If Brunch Had Rules, Here are the Top Five

If Brunch Had Rules, Here are the Top Five

My love for bottomless mimosas and gourmet egg dishes is not always fun and games. Okay, maybe it’s a lot of fun and games with a sprinkle of formalities. I love for my Saturday morning meal to be as stress free as possible. That means everything from the planning process to signing checks and leaving tips should be a breeze. That’s not always the case. A few easily avoidable spoilers can sometimes kill the perfect brunch vibes we know and love. I’ve put together a mini guide to brunch etiquette because if brunching had rules, these would be at the top of the list.

1. Respect Everyone’s Time

Start with your fellow brunchers and keep the same courtesy for your servers and additional patrons. Many and basically every restaurant I’ve been to will not seat you until everyone’s arrived. With that rule, I’ve begun telling my friends to meet me as early as forty five minutes earlier than the reservation time. This actually backfired two weeks ago when my best friend was waiting for me outside and I was still in bed. In my defense, my first hangover in what felt like forever struck and I didn’t know how to function. (Read about my go-to spot for hungover brunch here) Being on time is important especially when your drinks are only bottomless for a set time. There’s a good chance your table is being reserved for another group so be on time, don’t take forever to order, and give the table up once your drinks are gone and bellies full.

2. Leave Your Phone Alone

I get it. We’re millennials and treat our phones like serious drug addictions. There’s science to prove it; I’m not just being dramatic. When you take the time out of your busy schedule to make plans, plans that probably had to get rescheduled once or twice, make the effort to be present. Actually present not one hand on your phone and half-listening but fully engaged in the conversation. You and your group could make things spicy and play telephone roulette. That’s when everyone puts his or her phone in the center and the first person to reach for it has to pay the entire bill. Even with having this no phone rule, I’m the first one to pause everyone from taking their first bite to make sure I get the perfect shot of the table. A photo of the full spread is one of the commandments of being about this #brunchlife. That brings me to number 3.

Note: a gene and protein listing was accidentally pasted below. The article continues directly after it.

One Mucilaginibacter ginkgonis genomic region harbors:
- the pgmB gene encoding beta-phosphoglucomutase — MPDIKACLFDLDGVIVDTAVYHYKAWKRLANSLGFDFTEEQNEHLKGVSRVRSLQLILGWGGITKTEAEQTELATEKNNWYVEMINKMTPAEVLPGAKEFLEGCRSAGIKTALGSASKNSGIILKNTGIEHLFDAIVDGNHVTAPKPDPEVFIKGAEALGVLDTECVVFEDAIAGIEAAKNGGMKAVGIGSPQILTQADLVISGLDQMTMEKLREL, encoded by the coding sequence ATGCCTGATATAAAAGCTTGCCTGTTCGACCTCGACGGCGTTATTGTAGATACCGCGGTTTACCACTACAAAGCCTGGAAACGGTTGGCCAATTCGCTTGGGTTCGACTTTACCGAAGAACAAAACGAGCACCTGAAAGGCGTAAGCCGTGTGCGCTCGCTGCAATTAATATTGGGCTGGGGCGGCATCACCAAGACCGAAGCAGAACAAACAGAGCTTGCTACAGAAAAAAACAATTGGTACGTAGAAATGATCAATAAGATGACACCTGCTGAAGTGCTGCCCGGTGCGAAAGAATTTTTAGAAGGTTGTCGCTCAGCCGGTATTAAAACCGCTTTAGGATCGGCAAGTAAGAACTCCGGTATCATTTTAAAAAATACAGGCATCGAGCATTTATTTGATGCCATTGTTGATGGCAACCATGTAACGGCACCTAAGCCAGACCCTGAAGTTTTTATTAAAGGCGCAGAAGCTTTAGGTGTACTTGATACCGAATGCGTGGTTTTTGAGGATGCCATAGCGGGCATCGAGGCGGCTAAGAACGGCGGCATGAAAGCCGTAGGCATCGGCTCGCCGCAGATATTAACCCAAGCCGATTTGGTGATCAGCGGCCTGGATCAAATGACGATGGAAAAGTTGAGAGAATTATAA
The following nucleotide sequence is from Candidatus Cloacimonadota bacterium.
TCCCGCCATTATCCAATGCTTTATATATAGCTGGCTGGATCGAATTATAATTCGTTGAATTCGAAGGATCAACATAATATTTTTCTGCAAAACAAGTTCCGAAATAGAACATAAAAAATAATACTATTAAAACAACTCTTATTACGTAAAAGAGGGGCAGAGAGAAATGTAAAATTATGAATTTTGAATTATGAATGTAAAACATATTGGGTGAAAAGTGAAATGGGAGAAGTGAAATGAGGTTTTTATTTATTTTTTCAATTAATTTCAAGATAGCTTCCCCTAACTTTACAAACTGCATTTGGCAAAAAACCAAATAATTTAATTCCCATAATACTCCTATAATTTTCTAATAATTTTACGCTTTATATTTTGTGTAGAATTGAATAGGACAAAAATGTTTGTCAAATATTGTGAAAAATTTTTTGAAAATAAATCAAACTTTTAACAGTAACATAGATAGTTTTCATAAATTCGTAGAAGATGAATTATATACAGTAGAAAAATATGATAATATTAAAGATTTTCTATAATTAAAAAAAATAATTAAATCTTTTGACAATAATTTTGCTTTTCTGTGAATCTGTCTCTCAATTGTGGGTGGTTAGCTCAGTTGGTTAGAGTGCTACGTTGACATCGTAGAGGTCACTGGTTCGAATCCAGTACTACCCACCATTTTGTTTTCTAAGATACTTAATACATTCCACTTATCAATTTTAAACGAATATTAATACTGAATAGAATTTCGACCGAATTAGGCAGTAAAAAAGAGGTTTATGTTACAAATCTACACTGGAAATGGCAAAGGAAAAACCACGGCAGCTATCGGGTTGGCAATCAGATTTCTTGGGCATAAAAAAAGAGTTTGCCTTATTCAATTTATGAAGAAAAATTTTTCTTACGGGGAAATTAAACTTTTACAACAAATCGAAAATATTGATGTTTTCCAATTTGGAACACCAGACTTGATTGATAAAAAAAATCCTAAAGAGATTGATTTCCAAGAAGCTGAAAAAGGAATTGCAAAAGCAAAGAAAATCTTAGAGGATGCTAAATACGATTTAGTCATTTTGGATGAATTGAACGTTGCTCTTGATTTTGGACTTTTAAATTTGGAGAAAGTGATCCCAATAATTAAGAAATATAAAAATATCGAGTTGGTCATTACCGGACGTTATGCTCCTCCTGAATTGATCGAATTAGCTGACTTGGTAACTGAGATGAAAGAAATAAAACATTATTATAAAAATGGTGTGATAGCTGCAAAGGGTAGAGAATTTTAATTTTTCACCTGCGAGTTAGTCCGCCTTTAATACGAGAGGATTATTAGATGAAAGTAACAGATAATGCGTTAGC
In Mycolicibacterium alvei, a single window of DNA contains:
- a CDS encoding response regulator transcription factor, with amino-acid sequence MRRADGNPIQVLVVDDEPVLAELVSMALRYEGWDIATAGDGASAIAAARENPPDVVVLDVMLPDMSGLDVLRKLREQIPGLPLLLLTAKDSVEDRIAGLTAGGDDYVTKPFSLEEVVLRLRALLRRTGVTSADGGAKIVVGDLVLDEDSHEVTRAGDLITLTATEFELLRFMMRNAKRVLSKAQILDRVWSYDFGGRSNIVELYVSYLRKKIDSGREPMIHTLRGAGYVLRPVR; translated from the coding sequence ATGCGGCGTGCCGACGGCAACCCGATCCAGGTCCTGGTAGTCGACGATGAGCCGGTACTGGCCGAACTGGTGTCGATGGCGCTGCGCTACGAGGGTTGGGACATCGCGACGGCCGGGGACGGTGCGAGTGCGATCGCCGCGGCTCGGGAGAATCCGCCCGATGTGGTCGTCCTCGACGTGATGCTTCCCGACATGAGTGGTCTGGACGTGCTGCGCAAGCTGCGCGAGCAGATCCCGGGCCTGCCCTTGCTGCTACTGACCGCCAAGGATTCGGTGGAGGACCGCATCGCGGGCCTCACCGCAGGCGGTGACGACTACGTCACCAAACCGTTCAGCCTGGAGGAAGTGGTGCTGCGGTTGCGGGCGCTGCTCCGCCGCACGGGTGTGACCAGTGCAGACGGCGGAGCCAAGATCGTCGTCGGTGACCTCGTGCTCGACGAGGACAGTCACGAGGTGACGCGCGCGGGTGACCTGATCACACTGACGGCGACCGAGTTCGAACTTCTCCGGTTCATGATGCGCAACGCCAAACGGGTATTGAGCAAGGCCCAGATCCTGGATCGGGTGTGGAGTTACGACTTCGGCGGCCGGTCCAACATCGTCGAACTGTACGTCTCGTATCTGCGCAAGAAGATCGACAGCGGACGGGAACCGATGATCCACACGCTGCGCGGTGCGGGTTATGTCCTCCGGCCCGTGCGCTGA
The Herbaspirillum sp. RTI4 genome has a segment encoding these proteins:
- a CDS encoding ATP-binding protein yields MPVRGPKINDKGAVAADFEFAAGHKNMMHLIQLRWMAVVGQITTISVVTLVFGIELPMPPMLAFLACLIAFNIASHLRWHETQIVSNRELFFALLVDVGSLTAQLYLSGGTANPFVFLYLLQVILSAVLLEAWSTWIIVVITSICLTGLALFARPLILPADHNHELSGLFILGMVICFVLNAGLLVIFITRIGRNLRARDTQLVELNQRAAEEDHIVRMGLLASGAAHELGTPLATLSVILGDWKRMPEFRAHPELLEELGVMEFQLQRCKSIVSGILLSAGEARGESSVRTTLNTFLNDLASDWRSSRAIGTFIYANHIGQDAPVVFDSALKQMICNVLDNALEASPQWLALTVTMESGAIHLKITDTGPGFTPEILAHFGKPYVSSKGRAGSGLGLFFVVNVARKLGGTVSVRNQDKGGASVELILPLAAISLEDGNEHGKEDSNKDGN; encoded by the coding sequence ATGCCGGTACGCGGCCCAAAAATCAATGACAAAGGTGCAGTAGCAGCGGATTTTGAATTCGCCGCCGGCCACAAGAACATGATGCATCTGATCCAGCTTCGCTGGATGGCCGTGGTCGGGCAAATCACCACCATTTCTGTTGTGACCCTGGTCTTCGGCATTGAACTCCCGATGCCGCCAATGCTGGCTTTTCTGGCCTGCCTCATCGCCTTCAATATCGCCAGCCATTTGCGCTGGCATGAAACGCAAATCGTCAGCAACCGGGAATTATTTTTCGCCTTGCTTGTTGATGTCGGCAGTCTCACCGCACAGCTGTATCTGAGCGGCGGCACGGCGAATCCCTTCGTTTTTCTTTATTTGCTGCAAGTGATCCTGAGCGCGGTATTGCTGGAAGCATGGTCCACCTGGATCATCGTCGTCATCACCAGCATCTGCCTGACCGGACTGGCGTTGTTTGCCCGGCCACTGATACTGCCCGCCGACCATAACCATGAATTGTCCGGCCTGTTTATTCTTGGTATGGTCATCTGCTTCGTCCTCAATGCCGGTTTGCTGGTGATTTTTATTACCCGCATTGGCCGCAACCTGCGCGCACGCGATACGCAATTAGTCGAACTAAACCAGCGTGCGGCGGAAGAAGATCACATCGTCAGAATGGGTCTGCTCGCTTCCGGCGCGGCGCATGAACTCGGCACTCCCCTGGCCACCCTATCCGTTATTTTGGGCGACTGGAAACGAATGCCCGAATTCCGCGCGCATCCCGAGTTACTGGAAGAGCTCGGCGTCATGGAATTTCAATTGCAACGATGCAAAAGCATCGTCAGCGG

If Brunch Had Rules, Here are the Top Five

3.Keep Photo Taking Simple

Taking photos of your meal is a part of the culture. It’s almost more weird if you don’t take a picture. Keep the distractions to a minimum. This one is simple because the most annoying thing you could do is use flash which isn’t entirely that terrible. I do think flash truly ruins food pictures and will sacrifice pics altogether if the natural lighting isn’t good enough. Time at the table is for quick pictures and maybe a video for your Instagram story. This is not the time to find the perfect filter or arrange your new image into your Instagram feed. The extras can wait.

If Brunch Had Rules, Here are the Top Five

4.Thou Shall Not Split the Check over Four Ways

I’m being lenient with four. Brunch rush gets crazy and I totally see both sides of this. Waitresses don’t want to spend valuable time swiping six debit cards and going to the ATM feels foreign to some of us. I’ve become the designated annoying person who sorts out bill logistics before we order food. That means, deciding on whether the table is doing separate checks or one bill as early as possible. It’s 2018, Venmo and Chase Quickpay should be your BFFs.

5. Tipping

There are three scenarios you may come across when leaving a tip. The most unusual one I’ve seen is that some places are omitting tipping and replacing it with an administrative fee. That means you are charged a little extra so you don’t leave a tip. Secondly, you may see that tip has been included. This is common with large groups. Lastly, we have the open ended tip. I’m not sure why we still have a debate over tipping but we do which warrants this point in the guide. While I don’t believe poor service should result in not leaving a tip, I do make adjustments based on service. If everything is excellent and exceeds expectations, 20%, 15% for everyday regular service, and 10% for poor. A simple solution to the tip conundrum.

Happy brunching ladies and gentlemen.

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